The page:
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Florida Department of State Provides Online Resources for World War I Centennial


Florida Secretary of State Ken Detzner today announced that the Florida Department of State will join the nation in recognizing the centennial anniversary of the United States’ entry into the First World War by providing online educational resources that tell the story of Florida’s participation in WWI through the state’s historical documents, images and artifacts.

“On April 6, 2017, as our nation observes the centennial of the First World War, the State of Florida joins in recognizing the extraordinary sacrifices of those who served overseas, and on the homefront in the ‘Great War’,” said Secretary Detzner.The Florida Department of State has developed online resources that provide a foundation for understanding the history of Florida’s involvement in the war, and the lasting impact of the conflict on Florida citizens and the future of our state.”

Florida Memory, the digital outreach program of the State Library and Archives of Florida features a new online exhibit, Florida in WWI. Florida Memory provides free online access from the collections of the State of Florida to archival resources that illuminate the state's history and culture.

In partnership with the United States World War One Centennial Commission (WW1CC), the Florida Division of Historical Resources has created a Florida website hosted on the Commission’s webpage along with over a dozen other online state websites. The WW1CC webpage is the online portal to the United States World War I Centennial Commission which is in charge of planning and coordinating national commemorations of the centennial of World War I. The Commission is also working to establish a National World War I Memorial in Washington, D.C.

When the United States entered World War I (1914-1918) on April 6, 1917, Florida was a sparsely populated state, with fewer than 1 million inhabitants. But thousands of Floridians joined the millions of other Americans heeding President Woodrow Wilson’s call to make the world “safe for democracy.” Although the United States was involved in the global conflict for only 19 months, the war significantly affected the social, economic and environmental conditions of our state. Of the 4 million American men and women who joined the armed services between 1917 and 1918, over 42,000 were Floridians, serving in the Army, Marine Corps, Navy and Coast Guard.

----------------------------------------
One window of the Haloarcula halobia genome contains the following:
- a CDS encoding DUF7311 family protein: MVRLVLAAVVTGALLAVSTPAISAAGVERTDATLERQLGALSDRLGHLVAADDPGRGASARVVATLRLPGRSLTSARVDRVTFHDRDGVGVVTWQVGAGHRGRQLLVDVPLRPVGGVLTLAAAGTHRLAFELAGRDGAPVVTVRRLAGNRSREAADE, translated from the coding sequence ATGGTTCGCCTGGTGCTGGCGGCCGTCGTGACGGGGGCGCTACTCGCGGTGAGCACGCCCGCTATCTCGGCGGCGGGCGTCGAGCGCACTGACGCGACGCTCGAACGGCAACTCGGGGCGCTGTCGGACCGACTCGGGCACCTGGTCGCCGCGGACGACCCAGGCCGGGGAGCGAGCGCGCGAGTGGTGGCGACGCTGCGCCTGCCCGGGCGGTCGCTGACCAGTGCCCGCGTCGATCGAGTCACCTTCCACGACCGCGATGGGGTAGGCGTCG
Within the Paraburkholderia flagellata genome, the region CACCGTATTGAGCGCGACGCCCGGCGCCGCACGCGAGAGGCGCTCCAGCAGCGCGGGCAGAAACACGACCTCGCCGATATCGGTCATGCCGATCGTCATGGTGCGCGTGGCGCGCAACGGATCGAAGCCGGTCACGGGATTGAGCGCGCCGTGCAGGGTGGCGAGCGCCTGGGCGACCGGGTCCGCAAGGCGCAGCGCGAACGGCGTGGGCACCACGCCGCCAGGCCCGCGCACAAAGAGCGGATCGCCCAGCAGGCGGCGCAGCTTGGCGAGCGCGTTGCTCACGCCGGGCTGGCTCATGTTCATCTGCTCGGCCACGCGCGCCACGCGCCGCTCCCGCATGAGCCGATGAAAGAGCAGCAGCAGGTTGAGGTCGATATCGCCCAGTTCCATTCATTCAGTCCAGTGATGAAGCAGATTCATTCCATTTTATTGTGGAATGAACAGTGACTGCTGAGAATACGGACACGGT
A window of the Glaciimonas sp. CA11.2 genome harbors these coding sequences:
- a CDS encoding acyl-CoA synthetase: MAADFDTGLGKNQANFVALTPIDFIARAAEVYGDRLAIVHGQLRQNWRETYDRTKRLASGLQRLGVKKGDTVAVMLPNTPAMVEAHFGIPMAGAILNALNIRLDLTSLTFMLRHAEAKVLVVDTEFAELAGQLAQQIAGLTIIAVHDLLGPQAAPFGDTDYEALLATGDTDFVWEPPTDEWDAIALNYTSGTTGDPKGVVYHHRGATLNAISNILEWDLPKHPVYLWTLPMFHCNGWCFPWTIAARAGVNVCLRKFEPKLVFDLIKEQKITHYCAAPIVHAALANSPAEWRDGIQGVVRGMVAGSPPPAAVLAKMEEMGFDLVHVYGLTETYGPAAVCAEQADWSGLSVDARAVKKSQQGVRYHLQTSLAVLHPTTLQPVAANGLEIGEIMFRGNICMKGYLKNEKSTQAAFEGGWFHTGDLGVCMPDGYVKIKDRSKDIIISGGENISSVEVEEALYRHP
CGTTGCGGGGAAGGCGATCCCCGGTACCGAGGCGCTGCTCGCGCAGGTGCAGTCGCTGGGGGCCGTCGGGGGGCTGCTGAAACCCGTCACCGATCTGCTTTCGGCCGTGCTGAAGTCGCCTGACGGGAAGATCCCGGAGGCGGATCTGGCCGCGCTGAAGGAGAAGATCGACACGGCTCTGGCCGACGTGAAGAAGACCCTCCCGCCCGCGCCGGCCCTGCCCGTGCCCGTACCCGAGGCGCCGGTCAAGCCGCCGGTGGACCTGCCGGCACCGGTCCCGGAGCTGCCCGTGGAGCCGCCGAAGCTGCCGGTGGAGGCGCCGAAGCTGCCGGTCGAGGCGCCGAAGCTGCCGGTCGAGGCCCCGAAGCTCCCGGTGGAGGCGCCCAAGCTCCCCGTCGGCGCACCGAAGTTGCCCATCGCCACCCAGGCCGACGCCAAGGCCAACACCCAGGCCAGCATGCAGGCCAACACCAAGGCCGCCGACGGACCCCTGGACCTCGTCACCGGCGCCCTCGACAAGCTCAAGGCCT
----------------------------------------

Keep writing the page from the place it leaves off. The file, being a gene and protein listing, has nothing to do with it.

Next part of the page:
On the homefront, countless others performed their patriotic duty by purchasing liberty bonds, volunteering with service organizations, and conserving food and raw materials. The state’s climate and abundance of land made it an ideal location for military training, technological development, and agricultural production.



 About Florida Memory

Florida Memory provides free online access to significant photographs, films, sound recordings and original documents from the collections of the State Library and Archives of Florida. With over seven million visitors per month worldwide, Florida Memory chooses materials for digitization that illuminate significant events and individuals in the state's history and help educate Floridians and millions of people around the world about Florida history and culture. Florida Memory is funded under the provisions of the Library Services and Technology Act, from the Institute of Museum and Library Services, administered by the Florida Department of State's Division of Library and Information Services. For more information, visit

About the Division of Library and Information Services

The Florida Department of State’s Division of Library and Information Services is the designated information resource provider for the Florida Legislature and all state agencies. The Division coordinates and helps fund activities of public libraries; provides a framework for statewide library initiatives; provides archival and records management services; and preserves, collects and makes available the published and unpublished documentary history of the state. Working in partnership with citizens, state employees, librarians, archivists and records managers, the Division seeks to ensure access to materials and information that benefit all of the people of Florida. For more information, visit

About The Division of Historical Resources

The Florida Department of State’s Division of Historical Resources (DHR) is responsible for preserving and promoting Florida’s historical, archaeological, and folk culture resources. The Division Director’s office oversees a grants-in-aid program to help preserve and maintain Florida’s historic buildings and archaeological sites; coordinates outreach programs such as the State Historic Markers program and the Florida Folklife program which identifies and promotes the state's traditional culture. DHR directs historic preservation efforts throughout the state in cooperation with state and federal agencies, local governments, private organizations, and individuals. The Division director serves as the State Historic Preservation Officer, acting as the liaison with the national historic preservation program conducted by the National Park Service. The Division is comprised of two Bureaus, archaeological research and historic preservation. For more information, visit